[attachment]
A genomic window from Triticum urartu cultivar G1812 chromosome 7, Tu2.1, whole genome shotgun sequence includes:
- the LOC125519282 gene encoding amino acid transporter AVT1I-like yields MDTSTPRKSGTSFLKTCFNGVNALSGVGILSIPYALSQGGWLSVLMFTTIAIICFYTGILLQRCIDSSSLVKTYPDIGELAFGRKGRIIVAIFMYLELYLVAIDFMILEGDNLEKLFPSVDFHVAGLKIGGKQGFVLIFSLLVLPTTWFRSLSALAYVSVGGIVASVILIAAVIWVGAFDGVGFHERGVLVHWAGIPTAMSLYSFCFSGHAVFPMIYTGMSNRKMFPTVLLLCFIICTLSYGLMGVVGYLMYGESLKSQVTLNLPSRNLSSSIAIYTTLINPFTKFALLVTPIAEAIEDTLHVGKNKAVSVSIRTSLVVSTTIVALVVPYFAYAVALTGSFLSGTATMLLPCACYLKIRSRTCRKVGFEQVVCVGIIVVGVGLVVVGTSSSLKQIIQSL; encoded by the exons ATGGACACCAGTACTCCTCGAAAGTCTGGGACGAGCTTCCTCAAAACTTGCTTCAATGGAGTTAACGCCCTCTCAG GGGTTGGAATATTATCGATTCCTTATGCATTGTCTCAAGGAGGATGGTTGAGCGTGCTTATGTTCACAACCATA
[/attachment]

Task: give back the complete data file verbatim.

A genomic window from Triticum urartu cultivar G1812 chromosome 7, Tu2.1, whole genome shotgun sequence includes:
- the LOC125519282 gene encoding amino acid transporter AVT1I-like yields MDTSTPRKSGTSFLKTCFNGVNALSGVGILSIPYALSQGGWLSVLMFTTIAIICFYTGILLQRCIDSSSLVKTYPDIGELAFGRKGRIIVAIFMYLELYLVAIDFMILEGDNLEKLFPSVDFHVAGLKIGGKQGFVLIFSLLVLPTTWFRSLSALAYVSVGGIVASVILIAAVIWVGAFDGVGFHERGVLVHWAGIPTAMSLYSFCFSGHAVFPMIYTGMSNRKMFPTVLLLCFIICTLSYGLMGVVGYLMYGESLKSQVTLNLPSRNLSSSIAIYTTLINPFTKFALLVTPIAEAIEDTLHVGKNKAVSVSIRTSLVVSTTIVALVVPYFAYAVALTGSFLSGTATMLLPCACYLKIRSRTCRKVGFEQVVCVGIIVVGVGLVVVGTSSSLKQIIQSL; encoded by the exons ATGGACACCAGTACTCCTCGAAAGTCTGGGACGAGCTTCCTCAAAACTTGCTTCAATGGAGTTAACGCCCTCTCAG GGGTTGGAATATTATCGATTCCTTATGCATTGTCTCAAGGAGGATGGTTGAGCGTGCTTATGTTCACAACCATA